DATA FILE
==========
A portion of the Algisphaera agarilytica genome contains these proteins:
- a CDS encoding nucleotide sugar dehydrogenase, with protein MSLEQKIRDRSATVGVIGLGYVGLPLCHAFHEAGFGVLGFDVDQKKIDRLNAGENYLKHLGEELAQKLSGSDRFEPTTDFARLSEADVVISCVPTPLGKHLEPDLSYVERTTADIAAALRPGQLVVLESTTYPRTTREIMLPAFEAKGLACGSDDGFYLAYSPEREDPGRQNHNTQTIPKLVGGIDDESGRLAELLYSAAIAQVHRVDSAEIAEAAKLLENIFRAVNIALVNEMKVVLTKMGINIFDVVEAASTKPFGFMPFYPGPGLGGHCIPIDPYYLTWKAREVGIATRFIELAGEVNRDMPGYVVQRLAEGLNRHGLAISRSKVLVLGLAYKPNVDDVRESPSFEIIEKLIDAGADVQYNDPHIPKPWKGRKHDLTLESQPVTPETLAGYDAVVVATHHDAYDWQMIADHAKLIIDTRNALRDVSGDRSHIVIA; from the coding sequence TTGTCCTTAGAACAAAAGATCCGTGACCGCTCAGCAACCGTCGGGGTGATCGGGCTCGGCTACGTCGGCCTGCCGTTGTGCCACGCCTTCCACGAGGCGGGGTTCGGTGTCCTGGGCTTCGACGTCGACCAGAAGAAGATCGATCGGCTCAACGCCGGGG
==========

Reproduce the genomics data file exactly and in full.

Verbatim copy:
A portion of the Algisphaera agarilytica genome contains these proteins:
- a CDS encoding nucleotide sugar dehydrogenase, with protein MSLEQKIRDRSATVGVIGLGYVGLPLCHAFHEAGFGVLGFDVDQKKIDRLNAGENYLKHLGEELAQKLSGSDRFEPTTDFARLSEADVVISCVPTPLGKHLEPDLSYVERTTADIAAALRPGQLVVLESTTYPRTTREIMLPAFEAKGLACGSDDGFYLAYSPEREDPGRQNHNTQTIPKLVGGIDDESGRLAELLYSAAIAQVHRVDSAEIAEAAKLLENIFRAVNIALVNEMKVVLTKMGINIFDVVEAASTKPFGFMPFYPGPGLGGHCIPIDPYYLTWKAREVGIATRFIELAGEVNRDMPGYVVQRLAEGLNRHGLAISRSKVLVLGLAYKPNVDDVRESPSFEIIEKLIDAGADVQYNDPHIPKPWKGRKHDLTLESQPVTPETLAGYDAVVVATHHDAYDWQMIADHAKLIIDTRNALRDVSGDRSHIVIA; from the coding sequence TTGTCCTTAGAACAAAAGATCCGTGACCGCTCAGCAACCGTCGGGGTGATCGGGCTCGGCTACGTCGGCCTGCCGTTGTGCCACGCCTTCCACGAGGCGGGGTTCGGTGTCCTGGGCTTCGACGTCGACCAGAAGAAGATCGATCGGCTCAACGCCGGGG